How can Tanzania’s engagement with the world be optimised by Magufuli?

Photo © GCIS/ Flickr
President of the United Republic of Tanzania John Pombe Magufuli inspects the military during his inauguration on 5 November 2015.

On 25 October 2015, Tanzanians elected John Pombe Magufuli as their president – nicknamed "The Bulldozer" for his self-assertive, brash leadership style, and his ability to push through his agenda.

His policies have a strong internal focus, including minimising his foreign travel to save costs and asking government officials to do the same. His skipping of summits, has however raised questions about Tanzania possibly missing out on important international opportunities. Ahead of a visit to Rwanda, President Magufuli said, “I don’t like travelling abroad because I am fond of saving and you can’t keep pace with other nations in equal footing in foreign relations while many issues inside your country are going astray.” The fundamental question then is: Can government prioritise domestic affairs but still have a president that engages meaningfully with the international community?

Taking over a country with crippling national debt, poor service delivery and widespread graft is no easy task. At the opening of parliament in November 2015, President Magufuli outlined the key priorities of the new administration. He announced government’s intention to revive the industrial sectors and recommitted to expanding access to and improving the quality of social services, enhancing the efficiency of the public service, and combatting corruption.The president also stipulated that the new government would continue to prioritise economic diplomacy and regional integration as its foreign policy priorities. Underscoring poverty reduction through job-creation as the most important objective for his government, he announced cost saving measures, including reducing expenditures on foreign travel and training.

Since his term began, President Magufuli has been true to his word, and has been selective about which high level meetings he participates in. He attended the 17th Ordinary Summit of the East African Community Heads of State held in Arusha on 2 March, the inauguration of Ugandan President, Yoweri Museveni in Kampala on 12 May and paid a maiden visit to President Paul Kagame of Rwanda on 6-7 April. But he skipped the January 2016 African Union (AU) Summit in Addis Ababa (and the one in July in Kigali), the United Nations Development Programme’s 70th Anniversary in New York in March, the World Economic Forum meetings in Davos in January and in Kigali in May, and recently the 6th Ordinary Summit of the heads of state and government of the International Conference on the Great Lakes Region (ICGLR) in Luanda on 14 June.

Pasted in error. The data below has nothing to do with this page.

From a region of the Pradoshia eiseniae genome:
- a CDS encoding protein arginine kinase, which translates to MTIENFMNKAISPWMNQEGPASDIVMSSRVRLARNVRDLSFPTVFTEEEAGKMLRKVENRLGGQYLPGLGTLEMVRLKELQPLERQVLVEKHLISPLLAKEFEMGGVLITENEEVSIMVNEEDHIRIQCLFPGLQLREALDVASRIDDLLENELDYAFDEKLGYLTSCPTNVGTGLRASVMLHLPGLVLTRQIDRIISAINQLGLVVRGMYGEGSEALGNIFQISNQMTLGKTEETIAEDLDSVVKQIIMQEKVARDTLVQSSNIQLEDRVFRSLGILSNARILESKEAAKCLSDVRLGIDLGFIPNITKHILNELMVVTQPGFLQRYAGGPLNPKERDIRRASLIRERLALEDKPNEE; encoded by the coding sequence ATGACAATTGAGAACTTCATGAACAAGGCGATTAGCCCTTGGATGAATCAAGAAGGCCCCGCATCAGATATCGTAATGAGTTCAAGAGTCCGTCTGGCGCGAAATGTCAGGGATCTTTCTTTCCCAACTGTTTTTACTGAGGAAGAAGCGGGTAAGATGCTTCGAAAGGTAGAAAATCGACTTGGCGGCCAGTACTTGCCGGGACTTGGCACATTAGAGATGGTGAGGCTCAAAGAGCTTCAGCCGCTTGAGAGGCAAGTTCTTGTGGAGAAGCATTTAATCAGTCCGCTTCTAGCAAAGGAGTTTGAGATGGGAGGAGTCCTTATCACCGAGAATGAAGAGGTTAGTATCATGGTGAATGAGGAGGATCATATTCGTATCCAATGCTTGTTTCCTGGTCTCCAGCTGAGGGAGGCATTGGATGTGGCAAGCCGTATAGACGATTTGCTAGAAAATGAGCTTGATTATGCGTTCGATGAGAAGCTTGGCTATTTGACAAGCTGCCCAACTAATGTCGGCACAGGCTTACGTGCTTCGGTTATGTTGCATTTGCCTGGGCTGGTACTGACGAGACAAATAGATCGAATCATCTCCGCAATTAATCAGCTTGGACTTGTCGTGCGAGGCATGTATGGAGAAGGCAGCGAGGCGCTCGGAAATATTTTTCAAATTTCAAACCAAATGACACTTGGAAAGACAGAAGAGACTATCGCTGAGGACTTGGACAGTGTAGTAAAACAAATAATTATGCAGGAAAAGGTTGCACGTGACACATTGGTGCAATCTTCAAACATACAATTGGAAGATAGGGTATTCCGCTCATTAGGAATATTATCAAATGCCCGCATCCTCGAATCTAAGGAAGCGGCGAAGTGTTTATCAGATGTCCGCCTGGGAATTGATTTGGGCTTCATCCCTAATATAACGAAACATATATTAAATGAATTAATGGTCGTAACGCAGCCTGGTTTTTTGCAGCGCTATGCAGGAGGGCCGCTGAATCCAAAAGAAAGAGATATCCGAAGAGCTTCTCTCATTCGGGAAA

Tanzania was represented by either the vice president, Ms Samia Suluhu Hassan, or the Minister of Foreign Affairs, East Africa, Zonal and International Relations, Dr Augustine Mahiga at these events. This is an important signal that although the president is serious about implementing austerity measures, he is not necessarily disengaging Tanzania from important continental and global discussions and policy fora.

After eight months in office, Magufuli’s controversial cost-cutting mechanisms and the reduction of foreign travel are under the spotlight. Key stakeholders are beginning to question the ability of his administration to maintain Tanzania’s strong and visible international profile. Political analysts and academics such as Professor Gaudence Mpangala and Dr Kitojo Wetengere, point out that the president is right to concentrate on internal affairs, but they argue that his non-attendance may impact negatively on the country’s diplomatic ties. For instance, the president opted not to attend the 27th AU Summit from 17-18 July in Kigali, Rwanda. There, African Heads of State discussed and adopted this year’s AU agenda which mainly focuses on human rights and the empowerment of women. The Summit discussed the common market for Africa and unification of the continent commercially. Tanzania was represented by the vice president who was accompanied by the Minister of Foreign Affairs, and the Minister of State in the President’s Office from Zanzibar, Mr Issa Haji Ussi. The new government is focused on job-creation, poverty reduction and industrial development, hence this year’s AU Summit debate on the common market for Africa would have been crucial for Magufuli to seek diplomatic ties with neighbouring nations to find alternatives across borders.

Magufuli’s administration must be praised for focusing on domestic issues and cutting down expenditure. However, his non-attendance at key summits has been noted and is drawing criticism. It also raises questions about the political will of his government to build strong synergies between African priorities and Tanzania’s domestic political and economic agenda, engage internationally and build upon Tanzania’s existing positive international image. Hence, with porous African borders and the possibility of an African common market, can his goals of job-creation, poverty reduction and industrial development be achieved without the highest level of engagement with the international community?

Is the president forgoing important opportunities by not playing personally on the world stage? Magufuli’s administration would be well served to build upon the legacies created by Julius Nyerere and subsequent leaders marrying the domestic and international arenas to create a better Tanzania.

12 Aug 2016